I’ve always thought that rather than abandoning hospitals altogether, all of this time and energy trying to forge new “alternative birthing” movements should be spent trying to improve what hospitals do.

      That would be very productive, but a lot of natural birth activists are anti-medicine on a larger scale and the contempt for hospital birth is just one way this manifests.

      One simple thing would to simply let women deliver standing up. Laying on your back is a horrible position for giving birth, but there’s no reason why hospital policies couldn’t change to allow other birthing positions.

      I think the classic delivery position is done because 1) it is easier for the health care professionals, 2) reduces risk of secondary tears and 3) decreases risk of > 500 ml blood loss (reference). But my general feeling is that there isn’t a whole lot of solid research on this, some low quality research, possibility of publication bias and there were several suggested benefits with alternative birthing positions as well.

      I do not know enough about how many hospitals allow alternative birthing positions, but it seems like something that could be useful to explore in more detail. The emphasis on choice was also found in the Cochrane review.

      If water births are what women want, why not simply open a few tubs in a hospital or some other outpatient medical setting?

      I suspect that such a scenario might mitigate some of the risk, but suspect that e. g. the infection risk cannot quite be compensated by maternal comfort in this case.

      I guess ultimately I just see why the people in this argument are so black and white about the issue. They go from 0 to 60 in less than a second.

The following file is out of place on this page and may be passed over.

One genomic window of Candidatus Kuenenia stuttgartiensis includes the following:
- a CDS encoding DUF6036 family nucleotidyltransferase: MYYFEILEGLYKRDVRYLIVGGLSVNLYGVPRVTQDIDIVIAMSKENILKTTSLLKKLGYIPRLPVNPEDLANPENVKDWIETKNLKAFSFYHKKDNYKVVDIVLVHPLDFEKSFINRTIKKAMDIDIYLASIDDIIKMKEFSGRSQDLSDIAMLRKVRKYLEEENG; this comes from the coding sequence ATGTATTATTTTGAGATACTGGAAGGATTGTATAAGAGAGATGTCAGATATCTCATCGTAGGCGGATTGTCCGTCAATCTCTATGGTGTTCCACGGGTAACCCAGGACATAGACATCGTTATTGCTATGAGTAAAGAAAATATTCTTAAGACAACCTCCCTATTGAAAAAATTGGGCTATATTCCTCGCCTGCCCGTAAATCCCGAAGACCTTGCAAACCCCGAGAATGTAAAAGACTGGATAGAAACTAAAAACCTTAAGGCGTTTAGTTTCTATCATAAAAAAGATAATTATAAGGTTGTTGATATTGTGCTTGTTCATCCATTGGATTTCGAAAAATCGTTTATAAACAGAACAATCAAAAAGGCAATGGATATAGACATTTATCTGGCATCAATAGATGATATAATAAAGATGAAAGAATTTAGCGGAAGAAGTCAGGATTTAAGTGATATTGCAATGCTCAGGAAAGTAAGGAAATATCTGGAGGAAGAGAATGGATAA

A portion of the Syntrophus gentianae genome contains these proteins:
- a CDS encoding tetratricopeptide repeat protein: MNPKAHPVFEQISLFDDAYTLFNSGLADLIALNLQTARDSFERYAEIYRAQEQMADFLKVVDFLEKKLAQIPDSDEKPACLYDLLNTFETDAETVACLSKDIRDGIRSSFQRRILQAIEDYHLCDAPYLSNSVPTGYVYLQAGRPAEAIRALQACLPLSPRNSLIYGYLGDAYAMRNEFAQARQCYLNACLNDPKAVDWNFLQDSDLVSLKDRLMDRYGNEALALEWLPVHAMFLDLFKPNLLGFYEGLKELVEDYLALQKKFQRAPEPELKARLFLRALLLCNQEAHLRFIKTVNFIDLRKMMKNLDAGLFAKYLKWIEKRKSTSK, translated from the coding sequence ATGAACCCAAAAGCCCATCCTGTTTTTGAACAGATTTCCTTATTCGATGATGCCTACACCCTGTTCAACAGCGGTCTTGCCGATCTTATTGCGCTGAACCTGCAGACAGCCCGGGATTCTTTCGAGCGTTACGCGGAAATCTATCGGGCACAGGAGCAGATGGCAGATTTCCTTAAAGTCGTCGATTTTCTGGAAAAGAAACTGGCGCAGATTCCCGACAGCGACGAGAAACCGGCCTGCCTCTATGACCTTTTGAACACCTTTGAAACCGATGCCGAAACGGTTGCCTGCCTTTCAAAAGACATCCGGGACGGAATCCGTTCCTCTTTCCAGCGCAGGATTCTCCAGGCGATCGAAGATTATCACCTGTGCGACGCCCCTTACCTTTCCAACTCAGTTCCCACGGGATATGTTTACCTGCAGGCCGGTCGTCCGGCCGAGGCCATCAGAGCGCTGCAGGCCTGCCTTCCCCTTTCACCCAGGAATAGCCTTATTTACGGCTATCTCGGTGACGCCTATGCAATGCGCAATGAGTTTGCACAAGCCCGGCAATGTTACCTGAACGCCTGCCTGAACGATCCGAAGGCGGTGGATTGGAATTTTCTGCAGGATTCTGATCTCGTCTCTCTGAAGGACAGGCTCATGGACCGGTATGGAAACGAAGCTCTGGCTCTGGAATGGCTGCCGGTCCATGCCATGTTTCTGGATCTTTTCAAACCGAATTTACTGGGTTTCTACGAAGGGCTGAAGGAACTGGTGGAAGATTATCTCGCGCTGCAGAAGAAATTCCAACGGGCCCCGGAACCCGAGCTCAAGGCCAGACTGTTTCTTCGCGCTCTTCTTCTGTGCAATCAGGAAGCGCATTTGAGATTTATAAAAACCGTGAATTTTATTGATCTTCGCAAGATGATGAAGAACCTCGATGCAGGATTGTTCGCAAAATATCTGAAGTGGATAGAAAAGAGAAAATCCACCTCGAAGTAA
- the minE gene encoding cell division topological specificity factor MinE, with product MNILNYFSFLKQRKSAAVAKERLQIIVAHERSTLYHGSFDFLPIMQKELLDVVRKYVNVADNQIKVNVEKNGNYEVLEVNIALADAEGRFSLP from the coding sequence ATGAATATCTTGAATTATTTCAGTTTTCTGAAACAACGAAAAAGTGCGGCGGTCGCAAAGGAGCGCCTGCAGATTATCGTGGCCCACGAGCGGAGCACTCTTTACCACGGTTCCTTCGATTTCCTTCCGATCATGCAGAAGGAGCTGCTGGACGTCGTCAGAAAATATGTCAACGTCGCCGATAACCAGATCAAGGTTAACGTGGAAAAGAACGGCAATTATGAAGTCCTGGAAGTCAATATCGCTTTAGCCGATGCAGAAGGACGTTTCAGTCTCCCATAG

I think it is hard for people to get an intuitive and correct feeling for risk assessment. Natural birth activists often reply to the fact that homebirth in the U. S. triples neonatal mortality rates by saying that the absolute risk increase is low. While this is true, these same individuals would often happily put the baby on the back for sleeping or do other modifications in their daily life that have similar absolute risk reductions, or react to extremely low risk or even imaginary risks by eliminating GMOs, refusing vaccines etc. This makes the discussion of risk largely unproductive and inconsistent.

      I think that natural birth activism also ties into larger issues such as medicine, science, libertarianism, feminism, healthcare politics and many other issues (both for those supporting or opposing quackery), so it is in some sense understandable that there is a tendency for black-and-white thinking. I have no easy answers for how to mitigate this.